Russia said to be helping Taliban in Afghanistan

Russia may even be supplying the Taliban despite its denials

PUBLISHED : Friday, 24 March, 2017, 4:01am
UPDATED : Friday, 24 March, 2017, 4:01am

The top US general in Europe told lawmakers Thursday that Russia and the Taliban are growing increasingly close, suggesting that the Kremlin might even be supplying the insurgent group.

Army General Curtis Scaparrotti, who is also the Supreme Allied Commander of the North Atlantic Treaty Organisation, did not elaborate to the Senate Armed Services Committee on what type of equipment the Taliban might have received or when.

Any type of material support, however, would be a significant escalation of Russia’s involvement with the Taliban; it has said in the past that it maintains only limited communication with the group.

“I’ve seen the influence of Russia of late, increased influence in terms of association and perhaps even supply to the Taliban,” Scaparrotti said.

Much to the chagrin of US officials and military officers, Russia has justified its communications with the Taliban by saying the insurgent group is fighting the Islamic State in Afghanistan, not the US-backed Afghan government.

Army General John Nicholson, the commander of US forces in Afghanistan, has decried Russia’s contact with the Taliban, saying that it has given cover to a group that has worked for years to undermine the United States and the government in Kabul.

Russia fought its own bloody war of attrition in Afghanistan in the 1980s, pulling out after suffering heavy losses from US-supplied insurgents.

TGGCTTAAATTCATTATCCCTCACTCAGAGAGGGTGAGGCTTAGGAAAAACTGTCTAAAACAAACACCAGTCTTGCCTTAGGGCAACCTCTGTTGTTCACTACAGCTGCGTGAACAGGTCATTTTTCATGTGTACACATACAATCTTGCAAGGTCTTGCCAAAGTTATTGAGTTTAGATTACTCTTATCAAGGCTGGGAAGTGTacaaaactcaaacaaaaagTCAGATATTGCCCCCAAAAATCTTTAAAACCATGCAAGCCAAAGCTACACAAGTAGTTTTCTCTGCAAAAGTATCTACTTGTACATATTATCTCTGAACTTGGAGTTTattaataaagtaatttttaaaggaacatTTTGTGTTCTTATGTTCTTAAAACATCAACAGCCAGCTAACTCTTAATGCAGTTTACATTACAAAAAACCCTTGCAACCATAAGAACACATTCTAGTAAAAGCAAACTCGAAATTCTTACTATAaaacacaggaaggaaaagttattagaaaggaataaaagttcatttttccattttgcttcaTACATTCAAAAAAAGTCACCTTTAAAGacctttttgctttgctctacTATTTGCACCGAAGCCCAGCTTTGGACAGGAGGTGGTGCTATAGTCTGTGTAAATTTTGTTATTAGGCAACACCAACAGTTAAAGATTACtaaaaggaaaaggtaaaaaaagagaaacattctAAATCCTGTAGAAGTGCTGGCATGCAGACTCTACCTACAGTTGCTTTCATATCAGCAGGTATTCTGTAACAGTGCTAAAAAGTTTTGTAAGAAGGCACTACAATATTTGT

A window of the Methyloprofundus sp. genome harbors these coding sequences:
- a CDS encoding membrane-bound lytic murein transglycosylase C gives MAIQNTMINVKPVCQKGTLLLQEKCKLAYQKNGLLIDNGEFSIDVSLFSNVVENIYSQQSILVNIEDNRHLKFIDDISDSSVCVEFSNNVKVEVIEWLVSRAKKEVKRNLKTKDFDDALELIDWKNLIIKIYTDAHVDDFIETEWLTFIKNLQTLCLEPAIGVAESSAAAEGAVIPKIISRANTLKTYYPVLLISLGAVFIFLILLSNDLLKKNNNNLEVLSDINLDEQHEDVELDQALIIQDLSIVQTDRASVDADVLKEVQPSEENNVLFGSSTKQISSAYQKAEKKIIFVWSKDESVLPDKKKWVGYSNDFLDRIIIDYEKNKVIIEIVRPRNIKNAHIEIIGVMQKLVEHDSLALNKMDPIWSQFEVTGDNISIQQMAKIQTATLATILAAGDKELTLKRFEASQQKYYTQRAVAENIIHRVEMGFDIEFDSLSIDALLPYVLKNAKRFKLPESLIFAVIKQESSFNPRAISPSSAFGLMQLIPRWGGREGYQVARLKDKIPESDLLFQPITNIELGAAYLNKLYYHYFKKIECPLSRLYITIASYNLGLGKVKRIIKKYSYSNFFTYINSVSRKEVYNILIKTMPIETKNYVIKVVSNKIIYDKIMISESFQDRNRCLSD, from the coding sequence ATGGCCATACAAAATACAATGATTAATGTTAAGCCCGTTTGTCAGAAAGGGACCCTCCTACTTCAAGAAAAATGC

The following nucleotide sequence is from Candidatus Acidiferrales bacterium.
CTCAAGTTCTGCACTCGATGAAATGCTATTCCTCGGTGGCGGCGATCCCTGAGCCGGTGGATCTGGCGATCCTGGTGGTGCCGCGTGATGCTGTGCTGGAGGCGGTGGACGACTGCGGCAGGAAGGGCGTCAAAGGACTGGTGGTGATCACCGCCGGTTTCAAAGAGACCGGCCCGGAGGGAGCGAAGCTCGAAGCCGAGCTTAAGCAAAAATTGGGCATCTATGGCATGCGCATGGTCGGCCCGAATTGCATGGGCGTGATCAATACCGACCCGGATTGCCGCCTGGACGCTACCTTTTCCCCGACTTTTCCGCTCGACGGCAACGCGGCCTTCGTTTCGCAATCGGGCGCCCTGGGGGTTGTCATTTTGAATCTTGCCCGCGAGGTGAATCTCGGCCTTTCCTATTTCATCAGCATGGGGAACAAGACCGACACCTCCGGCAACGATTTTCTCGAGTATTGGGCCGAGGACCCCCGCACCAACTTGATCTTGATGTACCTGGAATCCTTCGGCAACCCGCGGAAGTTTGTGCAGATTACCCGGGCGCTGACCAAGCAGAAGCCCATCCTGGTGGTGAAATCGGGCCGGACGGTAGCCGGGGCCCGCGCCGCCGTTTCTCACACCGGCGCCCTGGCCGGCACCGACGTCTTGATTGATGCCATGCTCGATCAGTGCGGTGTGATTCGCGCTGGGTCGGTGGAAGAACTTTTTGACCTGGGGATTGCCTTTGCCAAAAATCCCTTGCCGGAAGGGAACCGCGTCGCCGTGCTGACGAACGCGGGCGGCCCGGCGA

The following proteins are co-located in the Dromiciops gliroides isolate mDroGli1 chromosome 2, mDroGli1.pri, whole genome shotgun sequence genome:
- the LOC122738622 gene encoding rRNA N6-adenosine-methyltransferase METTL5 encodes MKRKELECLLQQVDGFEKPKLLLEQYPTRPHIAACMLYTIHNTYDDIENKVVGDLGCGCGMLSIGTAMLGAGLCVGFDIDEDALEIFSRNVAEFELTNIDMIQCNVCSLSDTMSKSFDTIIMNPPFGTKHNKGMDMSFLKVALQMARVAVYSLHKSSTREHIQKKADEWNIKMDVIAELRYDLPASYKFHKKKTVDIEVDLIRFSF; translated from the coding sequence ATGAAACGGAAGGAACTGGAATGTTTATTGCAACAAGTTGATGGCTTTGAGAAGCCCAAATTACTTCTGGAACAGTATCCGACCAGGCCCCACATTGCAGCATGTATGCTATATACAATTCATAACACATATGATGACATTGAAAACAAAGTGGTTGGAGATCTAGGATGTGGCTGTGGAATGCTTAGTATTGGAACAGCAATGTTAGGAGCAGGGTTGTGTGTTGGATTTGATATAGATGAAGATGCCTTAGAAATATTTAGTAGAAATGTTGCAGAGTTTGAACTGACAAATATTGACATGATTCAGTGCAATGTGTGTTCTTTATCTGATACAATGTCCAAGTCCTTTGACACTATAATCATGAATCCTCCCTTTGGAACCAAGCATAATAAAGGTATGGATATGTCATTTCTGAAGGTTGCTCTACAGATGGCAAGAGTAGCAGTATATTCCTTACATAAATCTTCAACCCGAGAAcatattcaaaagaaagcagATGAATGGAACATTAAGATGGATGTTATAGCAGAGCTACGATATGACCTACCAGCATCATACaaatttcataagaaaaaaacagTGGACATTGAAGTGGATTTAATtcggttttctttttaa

“This public legitimacy that Russia lends to the Taliban is not based on fact,” Nicholson told reporters in December.

On Thursday, the district centre of Sangin in Afghanistan’s restive south province of Helmand was overrun by the Taliban after months of heavy fighting with Afghan forces backed by US air support.

In recent months, the Taliban has steadily increased control over large swaths of the country, prompting Nicholson to suggest that thousands more troops are needed to help better train the Afghan military and reverse the “stalemate” in the country. His assessment was subsequently echoed by General Joseph Votel, the head of US Central Command.

Currently, about 5,000 NATO troops are in the country, in addition to the 8,400-strong American presence. US forces primarily support the Afghans through training and airstrikes while small contingents of Special Operations forces continue to conduct counterterrorism missions against the network of terrorist groups still located in the country.